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Totto-chan: The Little Girl at the Window

4.33  ·  Rating details ·  21,363 ratings  ·  2,130 reviews
This engaging series of childhood recollections tells about an ideal school in Tokyo during World War II that combined learning with fun, freedom, and love. This unusual school had old railroad cars for classrooms, and it was run by an extraordinary man--its founder and headmaster, Sosaku Kobayashi--who was a firm believer in freedom of expression and activity.
Paperback, 232 pages
Published May 15th 1996 by Kodansha (first published 1981)
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Ahmad Sharabiani
Madogiwa no Totto-chan = Totto-chan: The Little Girl at the Window, Tetsuko Kuroyanagi
Totto-chan, the Little Girl at the Window is a children's book written by Japanese television personality and UNICEF Goodwill Ambassador Tetsuko Kuroyanagi. The book was published originally as "Madogiwa no Totto-chan" in 1981, and became an instant bestseller in Japan. The book is about the values of the unconventional education that Kuroyanagi received at Tomoe Gakuen, a Tokyo elementary school founded by
Jun 28, 2013 rated it it was amazing
Totto-chan: The Little Girl at the Window was written by Tetsuko Kuroyanagi, a Japanese actress, who wrote this memoir based on her childhood experience at Tomoe Gakuen primary school, before World War II.

Totto-chan, who was labeled as a troublemaker by her teacher, was forced to leave school. Her anxious mother then took her to Tomoe Gakuen, a school ran by headmaster Mr. Kobayashi, who had utterly different views on schooling than the other educators of his time. He was an educator who
Mar 24, 2017 rated it it was amazing
Shelves: favorites
I believe books can do magic. They can hypnotize you, they can make you laugh, they can even break your heart or they can take you to a journey you may have never dreamt of! Yeah, books are magic!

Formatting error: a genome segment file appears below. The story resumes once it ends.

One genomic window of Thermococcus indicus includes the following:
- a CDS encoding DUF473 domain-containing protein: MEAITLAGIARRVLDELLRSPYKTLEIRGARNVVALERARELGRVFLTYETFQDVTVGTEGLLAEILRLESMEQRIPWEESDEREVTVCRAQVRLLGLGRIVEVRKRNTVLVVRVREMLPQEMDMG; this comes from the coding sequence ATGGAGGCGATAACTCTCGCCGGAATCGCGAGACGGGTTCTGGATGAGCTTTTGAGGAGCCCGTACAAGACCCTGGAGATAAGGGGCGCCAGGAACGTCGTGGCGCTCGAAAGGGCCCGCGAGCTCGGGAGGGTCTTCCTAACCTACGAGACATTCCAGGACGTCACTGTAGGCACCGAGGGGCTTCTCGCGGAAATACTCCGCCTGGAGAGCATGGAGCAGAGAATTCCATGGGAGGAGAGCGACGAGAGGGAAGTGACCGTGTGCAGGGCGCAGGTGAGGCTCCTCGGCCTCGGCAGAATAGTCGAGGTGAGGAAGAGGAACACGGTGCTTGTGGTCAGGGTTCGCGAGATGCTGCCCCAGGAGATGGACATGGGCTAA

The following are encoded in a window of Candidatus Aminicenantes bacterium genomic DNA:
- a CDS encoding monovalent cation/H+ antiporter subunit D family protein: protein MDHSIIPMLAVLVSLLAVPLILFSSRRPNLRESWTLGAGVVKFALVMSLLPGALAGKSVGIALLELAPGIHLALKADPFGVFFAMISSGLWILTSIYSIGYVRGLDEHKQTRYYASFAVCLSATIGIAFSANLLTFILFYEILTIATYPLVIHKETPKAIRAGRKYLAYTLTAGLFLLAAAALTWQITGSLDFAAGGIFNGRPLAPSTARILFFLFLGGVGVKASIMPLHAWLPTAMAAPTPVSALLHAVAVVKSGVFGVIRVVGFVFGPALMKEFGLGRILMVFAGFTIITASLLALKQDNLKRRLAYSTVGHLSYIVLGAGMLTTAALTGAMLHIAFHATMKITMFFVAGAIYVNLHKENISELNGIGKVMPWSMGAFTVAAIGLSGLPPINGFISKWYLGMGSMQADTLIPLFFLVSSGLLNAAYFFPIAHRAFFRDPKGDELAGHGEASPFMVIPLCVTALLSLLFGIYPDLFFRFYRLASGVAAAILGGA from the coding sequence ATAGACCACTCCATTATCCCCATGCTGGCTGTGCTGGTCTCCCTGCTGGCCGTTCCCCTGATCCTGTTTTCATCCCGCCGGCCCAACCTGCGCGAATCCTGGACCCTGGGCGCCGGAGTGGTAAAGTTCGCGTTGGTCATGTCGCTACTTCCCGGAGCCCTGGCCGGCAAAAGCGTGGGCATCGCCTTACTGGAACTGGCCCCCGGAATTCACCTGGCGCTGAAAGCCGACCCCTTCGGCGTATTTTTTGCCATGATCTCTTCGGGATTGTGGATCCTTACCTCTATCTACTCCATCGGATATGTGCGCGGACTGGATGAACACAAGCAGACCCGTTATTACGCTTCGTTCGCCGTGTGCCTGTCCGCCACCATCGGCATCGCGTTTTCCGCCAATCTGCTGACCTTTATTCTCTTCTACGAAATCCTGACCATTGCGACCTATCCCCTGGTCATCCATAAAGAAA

And this book of Totto chan is the greatest magic I have come across recently. I don’t think only five stars can truly express my feelings for this book!

Totto Chan, a first grader, Japanese girl lived in a world of her own. She loved to talk, loved to make new friends and always has a heap of questions
Shuhan Rizwan
Mar 12, 2019 rated it really liked it  ·  review of another edition
Got this as a present from a Totto-chan look alike.
Had a sheer delightful read.
Aug 31, 2007 rated it it was amazing
Recommends it for: my sister,my friends
This review has been hidden because it contains spoilers. To view it, click here.
Jun 27, 2012 rated it it was amazing
I stumbled upon an important book the other day.

I probably found it because K is next to J and when I’m in a used bookstore, I always look for Tove Jansson books.

On this day at Retold Tales I noticed a little book called Totto-Chan: The Little Girl at the Window by Tetsuko Kuroyanagi. The brief dust jacket description told me it was a person’s true recollections about a school of “fun, freedom, and love” that met in old train cars.

I started reading it there on the floor and knew I’d buy it. I
Library Next Door
Sep 20, 2016 rated it it was amazing
This review has been hidden because it contains spoilers. To view it, click here.
Evelyn (devours and digests words)
Beautiful and poetically written!

A nostalgic read, too. Brought me to tears at the near ending.

The Girl at the Window is a memoir written in bits and snippets of the author's real experiences at her beloved school, Tomoe Gakuen. It is no ordinary school. 'Trains' served as the classrooms because of the lack of funds and it was a difficult time with war brewing around the corner.

Sosaku Kobayashi is the headmaster of the school who acts like both parent and teacher figure. Even after his death,
Oct 06, 2016 rated it really liked it  ·  review of another edition
Reread this memorable book that i've read it when i was in elementary school. I'm trying to fly away in sweet memorable things in elementary school. This book is awesome. I always had a warm feeling after read it. It should be required reading for anyone involved in education and highly recommended to you and all of parents

Favorite Quote :
"Having eyes, but not seeing beauty; having ears, but not hearing music; having minds, but not perceiving truth; having hearts that are never moved and
Mansi Sharma
Apr 26, 2014 rated it it was amazing
Recommends it for: Everyone. Specially, parents and teachers to be.
Shelves: favorites
How much better the world will be if parents and teachers could see what this book tries to say so beautifully! Totto-chan is a story that, if understood in spirit, would result in children who grow up to be sensitive adults and an education that equips children with the learning about themselves and forming healthy relationships with the world around them, and not merely with the expertise in passing this examination, and topping that.